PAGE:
The Profit Apocalypse Hasn’t Happened Yet

Traders on the floor of the NYSE, October 12, 2022.

Source: NYSE

The first crop of earnings reports was a disappointment, but most early Friday bank reports were decent, and bank of America also reported profits above expectations on Monday morning.

Thirty-five companies have reported third quarter results so far. Of that group, 68.5% exceeded estimates, lower than the previous four-quarter average of 78.1%, but higher than the historical average of 66.2%, according to Refinitiv.

As in the second quarter, many have been anticipating a profit apocalypse – a dramatic collapse in earnings.

The evidence so far suggests a contraction, but not a collapse.

The estimated third quarter earnings growth rate for the S&P 500 is now 3.6%, down from 11.1% on July 1. Excluding energy, however, the growth rate drops to minus 3.1%.

Those massive oil gains have obscured the fact that nine of the 11 S&P sectors have already seen earnings downturns. Technology has undergone a substantial downward revision – from 5.8% higher on July 1 to minus -4.0% today.

Similar downward revisions were also made in the fourth quarter. Technology, for example, has risen from an expected gain of 8.6% on July 1 to minus 0.4% now.

The Week Ahead: The Profit Season Starts

Bottom line on earnings: the market has already priced in a much lower multiple (P/E) in anticipation of a slowdown in the economy. Everyone now expects earnings for the fourth quarter to be cut, and that will be the impetus for another step in the market.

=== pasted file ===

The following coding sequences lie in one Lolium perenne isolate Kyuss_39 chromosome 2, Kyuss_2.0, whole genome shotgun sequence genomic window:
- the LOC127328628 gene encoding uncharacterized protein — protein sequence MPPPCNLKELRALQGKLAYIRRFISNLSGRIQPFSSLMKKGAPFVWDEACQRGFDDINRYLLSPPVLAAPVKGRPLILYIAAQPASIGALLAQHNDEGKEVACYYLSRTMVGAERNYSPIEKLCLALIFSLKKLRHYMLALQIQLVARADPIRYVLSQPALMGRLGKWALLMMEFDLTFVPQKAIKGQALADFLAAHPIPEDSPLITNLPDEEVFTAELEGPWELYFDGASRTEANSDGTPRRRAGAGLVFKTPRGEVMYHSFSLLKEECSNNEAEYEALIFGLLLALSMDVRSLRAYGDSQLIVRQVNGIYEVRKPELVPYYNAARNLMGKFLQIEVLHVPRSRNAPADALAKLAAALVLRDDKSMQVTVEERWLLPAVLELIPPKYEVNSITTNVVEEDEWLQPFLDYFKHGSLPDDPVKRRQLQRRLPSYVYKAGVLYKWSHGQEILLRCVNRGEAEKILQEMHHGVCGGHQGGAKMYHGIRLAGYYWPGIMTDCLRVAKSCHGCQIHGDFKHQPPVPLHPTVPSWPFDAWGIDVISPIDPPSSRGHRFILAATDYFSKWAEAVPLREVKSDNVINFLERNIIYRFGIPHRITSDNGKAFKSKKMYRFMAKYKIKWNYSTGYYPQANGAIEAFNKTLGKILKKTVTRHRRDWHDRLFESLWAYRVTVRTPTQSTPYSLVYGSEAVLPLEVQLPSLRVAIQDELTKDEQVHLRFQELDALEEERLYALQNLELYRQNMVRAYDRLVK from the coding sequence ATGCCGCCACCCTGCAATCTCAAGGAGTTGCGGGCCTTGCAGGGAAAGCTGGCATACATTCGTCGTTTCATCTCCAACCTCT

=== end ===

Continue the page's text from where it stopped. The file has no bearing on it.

The pain trade (the trade that would cause the biggest surprise in the market) would be for gains to come close to expectations, which could trigger the same rally we saw after the June lows, when another expected earnings apocalypse failed to materialize.

If you’re looking for signs of a bottom, you won’t find them in the technical indicators. Technicians were full of gloomy comments over the weekend.

“Since the end of this summer’s bear market rally in mid-August, the supply-demand balance has weakened significantly,” Lowry, the country’s oldest technical analysis service, wrote to customers over the weekend.

No kidding: rallies to date (there have been several, in May, June, July, September and October) have seen little buying enthusiasm (heavy volume).

“Historically, such patterns are signs of a stock market vulnerable to further medium-term downside effects,” Lowry wrote.

A simple indicator of momentum, the forward decline line, fell to a new low in the bear market last week.

“This reinforces the fragile state of the market and suggests further disadvantage for equities, as width often leads to price,” Lowry wrote.

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